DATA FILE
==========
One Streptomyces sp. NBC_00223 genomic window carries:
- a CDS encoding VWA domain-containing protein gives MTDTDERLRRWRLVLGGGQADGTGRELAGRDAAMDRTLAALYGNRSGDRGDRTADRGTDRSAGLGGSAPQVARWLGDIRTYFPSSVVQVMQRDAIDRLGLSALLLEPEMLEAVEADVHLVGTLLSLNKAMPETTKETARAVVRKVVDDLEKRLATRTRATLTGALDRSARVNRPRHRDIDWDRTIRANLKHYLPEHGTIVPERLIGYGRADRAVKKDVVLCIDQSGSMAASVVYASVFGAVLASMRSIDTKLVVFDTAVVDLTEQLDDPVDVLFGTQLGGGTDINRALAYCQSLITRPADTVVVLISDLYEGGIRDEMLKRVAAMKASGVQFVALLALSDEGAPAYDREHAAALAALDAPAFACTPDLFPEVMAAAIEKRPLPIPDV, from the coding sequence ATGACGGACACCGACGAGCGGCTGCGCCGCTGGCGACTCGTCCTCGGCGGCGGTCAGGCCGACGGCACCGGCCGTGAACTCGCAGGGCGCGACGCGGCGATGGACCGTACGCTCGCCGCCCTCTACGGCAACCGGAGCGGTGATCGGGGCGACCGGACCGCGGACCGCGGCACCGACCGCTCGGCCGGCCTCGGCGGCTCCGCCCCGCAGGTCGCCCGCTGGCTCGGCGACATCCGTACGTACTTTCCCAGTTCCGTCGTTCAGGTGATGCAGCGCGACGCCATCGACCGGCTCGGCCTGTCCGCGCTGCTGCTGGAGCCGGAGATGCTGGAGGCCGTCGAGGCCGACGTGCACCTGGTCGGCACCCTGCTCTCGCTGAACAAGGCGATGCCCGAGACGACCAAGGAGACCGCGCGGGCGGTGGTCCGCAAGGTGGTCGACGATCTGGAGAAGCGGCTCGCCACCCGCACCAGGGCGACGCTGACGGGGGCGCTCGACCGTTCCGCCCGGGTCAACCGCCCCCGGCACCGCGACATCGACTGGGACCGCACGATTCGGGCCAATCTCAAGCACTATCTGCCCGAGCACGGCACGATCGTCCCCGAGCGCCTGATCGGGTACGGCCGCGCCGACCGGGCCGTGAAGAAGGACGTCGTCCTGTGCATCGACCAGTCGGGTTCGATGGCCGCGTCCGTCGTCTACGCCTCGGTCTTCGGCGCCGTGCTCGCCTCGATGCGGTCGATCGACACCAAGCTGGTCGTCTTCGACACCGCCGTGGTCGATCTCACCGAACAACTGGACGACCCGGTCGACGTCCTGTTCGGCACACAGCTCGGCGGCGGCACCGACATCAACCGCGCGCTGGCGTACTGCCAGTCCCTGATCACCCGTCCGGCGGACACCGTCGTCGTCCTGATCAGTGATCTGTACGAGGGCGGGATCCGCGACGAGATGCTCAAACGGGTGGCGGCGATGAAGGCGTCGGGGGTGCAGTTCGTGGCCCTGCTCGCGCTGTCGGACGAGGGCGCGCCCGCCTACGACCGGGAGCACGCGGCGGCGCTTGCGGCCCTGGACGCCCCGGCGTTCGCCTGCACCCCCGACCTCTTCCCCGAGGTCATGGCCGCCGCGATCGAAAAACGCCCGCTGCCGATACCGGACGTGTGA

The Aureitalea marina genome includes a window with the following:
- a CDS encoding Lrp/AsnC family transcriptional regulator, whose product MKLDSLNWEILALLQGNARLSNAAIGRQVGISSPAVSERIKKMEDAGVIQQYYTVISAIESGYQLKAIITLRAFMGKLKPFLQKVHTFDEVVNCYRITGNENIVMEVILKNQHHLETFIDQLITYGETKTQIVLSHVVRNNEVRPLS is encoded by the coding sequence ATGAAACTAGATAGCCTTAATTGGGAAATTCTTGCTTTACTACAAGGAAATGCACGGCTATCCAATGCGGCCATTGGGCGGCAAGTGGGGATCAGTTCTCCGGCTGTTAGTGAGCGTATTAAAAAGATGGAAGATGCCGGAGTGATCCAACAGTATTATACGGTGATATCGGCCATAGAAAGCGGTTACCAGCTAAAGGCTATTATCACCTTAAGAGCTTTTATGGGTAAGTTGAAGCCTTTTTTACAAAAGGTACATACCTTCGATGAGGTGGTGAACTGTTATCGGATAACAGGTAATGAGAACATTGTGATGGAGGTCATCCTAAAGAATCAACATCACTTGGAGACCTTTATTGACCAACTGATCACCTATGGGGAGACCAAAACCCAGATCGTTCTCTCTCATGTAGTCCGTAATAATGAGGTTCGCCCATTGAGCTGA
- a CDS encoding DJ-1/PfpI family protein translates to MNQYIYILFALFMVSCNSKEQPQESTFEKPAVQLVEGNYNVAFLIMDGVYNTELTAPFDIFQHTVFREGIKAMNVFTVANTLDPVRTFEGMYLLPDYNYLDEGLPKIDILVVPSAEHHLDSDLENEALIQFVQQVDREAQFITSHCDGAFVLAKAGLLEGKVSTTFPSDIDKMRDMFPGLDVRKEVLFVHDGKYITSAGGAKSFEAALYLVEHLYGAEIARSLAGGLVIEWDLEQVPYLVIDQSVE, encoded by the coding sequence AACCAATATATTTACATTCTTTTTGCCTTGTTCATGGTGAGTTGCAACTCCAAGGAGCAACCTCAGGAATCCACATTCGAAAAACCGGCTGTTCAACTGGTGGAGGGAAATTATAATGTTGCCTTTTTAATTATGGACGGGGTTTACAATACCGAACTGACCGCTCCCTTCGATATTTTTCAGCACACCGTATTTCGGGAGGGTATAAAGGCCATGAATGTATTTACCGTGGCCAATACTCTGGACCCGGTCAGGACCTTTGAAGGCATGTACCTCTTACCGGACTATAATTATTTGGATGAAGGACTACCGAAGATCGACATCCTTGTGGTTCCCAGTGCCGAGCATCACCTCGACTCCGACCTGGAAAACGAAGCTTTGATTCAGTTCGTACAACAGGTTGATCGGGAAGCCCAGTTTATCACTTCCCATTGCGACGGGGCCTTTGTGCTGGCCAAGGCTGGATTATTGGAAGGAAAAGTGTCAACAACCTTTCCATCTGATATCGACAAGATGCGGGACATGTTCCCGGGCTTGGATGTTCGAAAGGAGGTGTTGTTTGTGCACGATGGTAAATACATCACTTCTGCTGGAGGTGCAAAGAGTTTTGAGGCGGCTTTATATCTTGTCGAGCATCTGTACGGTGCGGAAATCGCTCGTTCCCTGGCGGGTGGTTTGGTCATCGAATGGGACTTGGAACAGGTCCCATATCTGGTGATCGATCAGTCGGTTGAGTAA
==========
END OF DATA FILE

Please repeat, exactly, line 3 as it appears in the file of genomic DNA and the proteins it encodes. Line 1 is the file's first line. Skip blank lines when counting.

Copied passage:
The Aureitalea marina genome includes a window with the following: